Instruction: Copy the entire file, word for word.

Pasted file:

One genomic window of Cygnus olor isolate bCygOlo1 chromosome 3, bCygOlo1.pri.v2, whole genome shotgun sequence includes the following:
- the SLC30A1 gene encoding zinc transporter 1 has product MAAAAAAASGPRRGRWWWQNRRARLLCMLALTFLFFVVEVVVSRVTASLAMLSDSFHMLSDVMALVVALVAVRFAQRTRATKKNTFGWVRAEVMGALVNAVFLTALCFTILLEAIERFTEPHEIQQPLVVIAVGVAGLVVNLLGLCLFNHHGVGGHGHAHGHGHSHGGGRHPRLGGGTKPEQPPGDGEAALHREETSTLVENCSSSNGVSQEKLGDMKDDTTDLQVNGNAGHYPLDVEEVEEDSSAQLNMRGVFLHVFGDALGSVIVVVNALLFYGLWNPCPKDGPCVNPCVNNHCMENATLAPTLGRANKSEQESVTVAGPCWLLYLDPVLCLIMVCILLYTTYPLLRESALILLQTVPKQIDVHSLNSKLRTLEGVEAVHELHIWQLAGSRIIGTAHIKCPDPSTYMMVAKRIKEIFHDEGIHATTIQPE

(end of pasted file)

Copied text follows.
One genomic window of Cygnus olor isolate bCygOlo1 chromosome 3, bCygOlo1.pri.v2, whole genome shotgun sequence includes the following:
- the SLC30A1 gene encoding zinc transporter 1 has product MAAAAAAASGPRRGRWWWQNRRARLLCMLALTFLFFVVEVVVSRVTASLAMLSDSFHMLSDVMALVVALVAVRFAQRTRATKKNTFGWVRAEVMGALVNAVFLTALCFTILLEAIERFTEPHEIQQPLVVIAVGVAGLVVNLLGLCLFNHHGVGGHGHAHGHGHSHGGGRHPRLGGGTKPEQPPGDGEAALHREETSTLVENCSSSNGVSQEKLGDMKDDTTDLQVNGNAGHYPLDVEEVEEDSSAQLNMRGVFLHVFGDALGSVIVVVNALLFYGLWNPCPKDGPCVNPCVNNHCMENATLAPTLGRANKSEQESVTVAGPCWLLYLDPVLCLIMVCILLYTTYPLLRESALILLQTVPKQIDVHSLNSKLRTLEGVEAVHELHIWQLAGSRIIGTAHIKCPDPSTYMMVAKRIKEIFHDEGIHATTIQPE